The swearing in of new American citizens has become a popular event at the annual Fourth of July Parade sponsored by the Dunwoody Homeowners Association. But this year, the federal government has backed out, saying it will hold a smaller event at the Jimmy Carter Presidential Library instead.

A Dunwoody immigration attorney speculated the decision could be due to an anti-immigrant sentiment rising within the current administration under President Donald Trump. U.S. Rep. Karen Handel (R-Ga.) said it was her understanding the government is trying to use resources more efficiently.

DHA President Adrienne Duncan said she hopes the ceremony will come back to Dunwoody in the future.

“We’re disappointed, but the show will go on,” Duncan said. “Hopefully they will come back next year if the resources at Homeland Security change.”

One of nearly 80 people sworn in as American citizens last year at the Fourth of July Parade celebrates by waving an American flag. (File/Dyana Bagby)

The Fourth of July Parade, which attracts thousands to the city, began holding naturalization ceremonies in Dunwoody Village following the parade in 2015 and the ceremony has grown over the years. Last year, nearly 80 new citizens hailing from 36 countries were sworn in as family members and parade revelers cheered. Patriotic tunes played by a U.S. Army band accompanied the ceremony.

To host a naturalization ceremony, a site or organization must first apply with the local office of the U.S. Citizenship and Immigration Services and meet criteria established by the federal government. USCIS is a component of the U.S. Department of Homeland Security.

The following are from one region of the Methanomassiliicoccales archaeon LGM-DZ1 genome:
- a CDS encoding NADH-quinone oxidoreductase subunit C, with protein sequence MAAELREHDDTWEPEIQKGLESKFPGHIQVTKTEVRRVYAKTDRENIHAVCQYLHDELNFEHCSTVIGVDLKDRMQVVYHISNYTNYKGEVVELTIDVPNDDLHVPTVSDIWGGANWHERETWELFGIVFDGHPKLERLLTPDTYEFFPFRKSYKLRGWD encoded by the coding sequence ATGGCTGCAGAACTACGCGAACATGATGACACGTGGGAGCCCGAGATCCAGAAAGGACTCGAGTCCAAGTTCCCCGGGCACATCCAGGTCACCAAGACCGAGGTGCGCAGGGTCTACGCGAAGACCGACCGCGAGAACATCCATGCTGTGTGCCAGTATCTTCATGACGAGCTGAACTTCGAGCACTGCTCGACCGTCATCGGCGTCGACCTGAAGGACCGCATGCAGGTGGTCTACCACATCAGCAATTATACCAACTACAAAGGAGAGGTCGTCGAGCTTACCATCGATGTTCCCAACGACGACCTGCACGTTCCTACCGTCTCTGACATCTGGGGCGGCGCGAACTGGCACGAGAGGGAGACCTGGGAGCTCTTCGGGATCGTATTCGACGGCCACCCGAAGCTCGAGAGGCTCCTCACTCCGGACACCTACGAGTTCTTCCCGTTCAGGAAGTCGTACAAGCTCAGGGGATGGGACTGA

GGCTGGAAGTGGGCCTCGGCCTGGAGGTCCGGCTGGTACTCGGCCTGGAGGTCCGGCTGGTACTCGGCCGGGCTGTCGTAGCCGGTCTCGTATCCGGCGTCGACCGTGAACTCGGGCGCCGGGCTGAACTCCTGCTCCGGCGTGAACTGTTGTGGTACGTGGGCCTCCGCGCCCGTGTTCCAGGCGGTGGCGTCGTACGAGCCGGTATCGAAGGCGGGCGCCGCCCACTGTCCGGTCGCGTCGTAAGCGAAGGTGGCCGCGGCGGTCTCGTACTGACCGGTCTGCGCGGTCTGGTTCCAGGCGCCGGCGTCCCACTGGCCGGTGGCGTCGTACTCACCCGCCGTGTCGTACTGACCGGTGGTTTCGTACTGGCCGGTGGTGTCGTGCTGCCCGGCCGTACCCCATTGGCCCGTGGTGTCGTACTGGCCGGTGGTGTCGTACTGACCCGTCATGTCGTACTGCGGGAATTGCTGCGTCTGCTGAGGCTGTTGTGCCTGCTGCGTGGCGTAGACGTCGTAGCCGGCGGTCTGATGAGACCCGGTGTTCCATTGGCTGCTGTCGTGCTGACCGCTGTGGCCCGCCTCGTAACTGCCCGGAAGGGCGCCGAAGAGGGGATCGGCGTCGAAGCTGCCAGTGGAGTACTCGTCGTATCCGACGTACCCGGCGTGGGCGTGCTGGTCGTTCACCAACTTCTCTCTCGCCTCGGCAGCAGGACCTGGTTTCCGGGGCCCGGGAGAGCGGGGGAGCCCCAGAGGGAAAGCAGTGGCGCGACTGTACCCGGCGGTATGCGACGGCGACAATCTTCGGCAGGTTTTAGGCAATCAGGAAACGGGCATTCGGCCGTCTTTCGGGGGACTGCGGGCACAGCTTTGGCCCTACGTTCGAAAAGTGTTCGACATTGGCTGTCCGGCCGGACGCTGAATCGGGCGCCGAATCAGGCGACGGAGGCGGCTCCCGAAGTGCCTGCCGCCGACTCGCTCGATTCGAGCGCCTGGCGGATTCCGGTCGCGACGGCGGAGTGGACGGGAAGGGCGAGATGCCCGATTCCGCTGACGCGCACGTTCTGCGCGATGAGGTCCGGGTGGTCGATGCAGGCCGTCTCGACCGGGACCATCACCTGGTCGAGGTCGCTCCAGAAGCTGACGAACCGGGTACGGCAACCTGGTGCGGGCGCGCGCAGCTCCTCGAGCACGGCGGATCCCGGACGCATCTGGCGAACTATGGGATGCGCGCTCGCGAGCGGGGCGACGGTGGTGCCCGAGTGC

Duncan said she filled out the usual paperwork to host the ceremony, but this year the Atlanta field office declined the invitation in a March 20 email.

“Thank you for the offer to host a naturalization ceremony at the Dunwoody Village for the Dunwoody Homeowners Association on July 4, 2018,” the email said. “Due to mission requirements and our allocation of resources, we have reduced the number of offsite naturalization ceremonies we will be conducting this year for the Atlanta Field Office. As a result, we regretfully decline your request.”

The Atlanta field office did not respond to a request for comment, but USCIS officials serving the Southeast said the agency decided to hold a “special” ceremony instead.

“We wish to clarify that there was no change of venue for the Atlanta field office’s planned 4th of July naturalization ceremony,” said a USCIS written statement. “We never agreed to participate in the Dunwoody 4th of July celebration this year.

“We take into consideration many different venues for special ceremonies — including venues that have hosted us in the past. Budget was not a factor in this situation. Rather, this year the Atlanta office has decided to hold a special naturalization ceremony at the Jimmy Carter Presidential Library and Museum in Atlanta for the 4th of July. We expect to naturalize about 25 people at that ceremony.”

Nisha Karnani, a Dunwoody resident and immigration attorney with the firm Antonin & Cohen located on Buford Highway in Brookhaven, said she was sad to hear the ceremony wouldn’t take place at her hometown’s parade.